Seeing Clearly in King Lear
King Lear of Britain, the protagonist in Shakespeare's tragic play of the same name undergoes radical change as a man, father and king as he is forced to bear the repercussions of his actions. Lear is initially portrayed as being an egotistical ruler, relying on protestations of love from his daughters to apportion his kingdom. Lear's tragic flaw is the division of his kingdom and his inability to see the true natures of people because of his pride while his scathing anger is also shown to override his judgment. He wrongfully disowns his youngest and most truthful daughter Cordelia, preferring his elder daughters, Regan and Goneril, because of an eagerness to be flattered, and they ironically turn out to be evil. He displays inadequacies as a father through lack of knowledge concerning the true characters of all his daughters, and as King through the sudden dividing of his land. Lear loses his sanity when he cannot cope with the insensitive treatment from his two elder daughters. His madness is a learning experience, as he realizes his earlier mistakes in the play, including his mistreatment of Cordelia. When he does regain sanity, he is a much wiser and enhanced man, father and king.
Kent, one of Lear's followers, is the first person to directly tell the King that he has made mistakes concerning the partition of his sovereignty. Unlike Lear who shows blindness in judgment and lack of paternal knowledge of his daughters, Kent is able to see through the superficiality of the elder daughters' confessions of love. He believes that Cordelia is wronged when she receives nothing and is exiled, and condemns the King for his actions "When majesty stoops to folly. Reverse thy doom". Kent believes the King is blind of the consequences of his decisions, voicing "See better, Lear". Lear displays intense outrage at Kent, "Come not between the dragon and his wrath", and later says "The bow is bent and drawn; make from the shaft", indicating he does not want his authority to be challenged. Kent is shown to be faithful to Lear by confronting him about his sins, and like Cordelia is banished because of his honesty.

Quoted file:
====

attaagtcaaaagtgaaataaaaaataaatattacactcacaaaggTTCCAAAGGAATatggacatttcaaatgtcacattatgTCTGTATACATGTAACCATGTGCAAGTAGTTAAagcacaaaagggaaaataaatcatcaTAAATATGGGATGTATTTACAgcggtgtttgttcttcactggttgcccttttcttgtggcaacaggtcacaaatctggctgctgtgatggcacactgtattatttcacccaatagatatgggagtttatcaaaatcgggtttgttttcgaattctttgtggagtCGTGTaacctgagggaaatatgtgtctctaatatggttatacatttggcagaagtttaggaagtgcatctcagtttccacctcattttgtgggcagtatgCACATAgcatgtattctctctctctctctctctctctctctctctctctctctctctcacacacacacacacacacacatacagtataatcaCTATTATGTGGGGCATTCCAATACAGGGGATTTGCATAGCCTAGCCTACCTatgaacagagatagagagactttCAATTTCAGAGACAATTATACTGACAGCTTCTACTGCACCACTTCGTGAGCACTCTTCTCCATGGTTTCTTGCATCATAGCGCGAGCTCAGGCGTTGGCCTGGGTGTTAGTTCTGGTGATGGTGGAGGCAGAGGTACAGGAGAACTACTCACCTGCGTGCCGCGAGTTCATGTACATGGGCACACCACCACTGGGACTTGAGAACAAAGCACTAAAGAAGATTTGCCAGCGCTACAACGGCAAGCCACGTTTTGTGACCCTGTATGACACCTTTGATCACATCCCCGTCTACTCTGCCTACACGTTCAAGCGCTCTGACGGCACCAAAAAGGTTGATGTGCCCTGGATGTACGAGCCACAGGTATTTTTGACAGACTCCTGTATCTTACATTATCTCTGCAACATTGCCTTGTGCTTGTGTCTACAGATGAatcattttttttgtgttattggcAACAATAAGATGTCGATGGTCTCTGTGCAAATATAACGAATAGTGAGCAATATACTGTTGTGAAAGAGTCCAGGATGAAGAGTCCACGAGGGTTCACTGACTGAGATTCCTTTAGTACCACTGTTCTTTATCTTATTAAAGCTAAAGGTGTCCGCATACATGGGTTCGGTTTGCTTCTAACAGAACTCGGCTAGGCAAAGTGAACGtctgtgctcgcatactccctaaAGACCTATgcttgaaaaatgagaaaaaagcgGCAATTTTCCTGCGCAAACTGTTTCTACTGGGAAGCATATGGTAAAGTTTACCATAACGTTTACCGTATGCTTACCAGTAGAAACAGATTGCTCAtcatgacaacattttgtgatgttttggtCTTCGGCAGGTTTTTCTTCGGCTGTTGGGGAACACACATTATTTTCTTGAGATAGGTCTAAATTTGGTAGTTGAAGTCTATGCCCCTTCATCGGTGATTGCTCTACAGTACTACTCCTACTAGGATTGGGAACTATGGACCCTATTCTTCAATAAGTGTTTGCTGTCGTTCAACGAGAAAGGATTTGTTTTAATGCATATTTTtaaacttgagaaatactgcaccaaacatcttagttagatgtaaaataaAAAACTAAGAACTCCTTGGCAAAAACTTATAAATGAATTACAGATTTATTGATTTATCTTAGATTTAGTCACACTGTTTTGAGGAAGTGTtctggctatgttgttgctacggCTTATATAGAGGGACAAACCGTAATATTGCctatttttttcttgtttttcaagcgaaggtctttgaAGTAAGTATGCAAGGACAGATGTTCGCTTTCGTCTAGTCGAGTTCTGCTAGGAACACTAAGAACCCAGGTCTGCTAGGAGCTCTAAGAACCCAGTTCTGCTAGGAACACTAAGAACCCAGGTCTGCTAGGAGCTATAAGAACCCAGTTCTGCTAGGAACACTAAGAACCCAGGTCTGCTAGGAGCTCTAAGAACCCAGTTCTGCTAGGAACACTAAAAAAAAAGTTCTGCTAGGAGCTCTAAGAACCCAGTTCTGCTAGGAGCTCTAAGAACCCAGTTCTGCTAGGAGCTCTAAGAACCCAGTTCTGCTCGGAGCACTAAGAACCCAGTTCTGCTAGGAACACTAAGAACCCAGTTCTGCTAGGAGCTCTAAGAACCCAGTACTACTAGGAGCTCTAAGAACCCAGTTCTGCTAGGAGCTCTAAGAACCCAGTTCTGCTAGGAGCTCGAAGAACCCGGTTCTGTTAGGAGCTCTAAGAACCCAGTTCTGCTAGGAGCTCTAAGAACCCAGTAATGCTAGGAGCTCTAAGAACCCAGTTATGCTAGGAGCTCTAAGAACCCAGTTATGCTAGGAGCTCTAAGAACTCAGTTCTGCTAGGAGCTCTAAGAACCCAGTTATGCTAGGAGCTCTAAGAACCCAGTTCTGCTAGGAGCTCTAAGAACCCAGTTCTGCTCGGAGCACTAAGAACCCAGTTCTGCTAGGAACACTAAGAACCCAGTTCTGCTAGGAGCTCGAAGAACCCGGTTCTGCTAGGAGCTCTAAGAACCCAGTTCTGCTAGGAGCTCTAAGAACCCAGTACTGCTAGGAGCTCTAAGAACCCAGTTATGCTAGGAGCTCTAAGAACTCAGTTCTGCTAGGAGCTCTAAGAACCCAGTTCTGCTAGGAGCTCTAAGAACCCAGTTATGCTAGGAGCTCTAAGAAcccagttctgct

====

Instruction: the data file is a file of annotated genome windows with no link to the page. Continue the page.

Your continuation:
The Fool in the play serves as Lear's conscience and social commentator, conveying his poignant messages to the King in cryptic riddles. He says "give me an egg, nuncle, and I'll give thee two crowns", and "thou hadst little wit in thy bald crown when thou gavest thy golden one away", commenting on Lear's lack of judgment in dividing his land. Throughout the play, the Fool observes the disorder that Lear has not only caused to himself but also his entire kingdom while constant references made by him sarcastically indicate the King's foolishness. The Fool says, "she will taste as like this as a crab does to a crab", telling Lear that Regan's nature will be no different than Goneril's. The Fool is partially comparable to Cordelia, in that he is a truth-teller like her and is firmly obedient...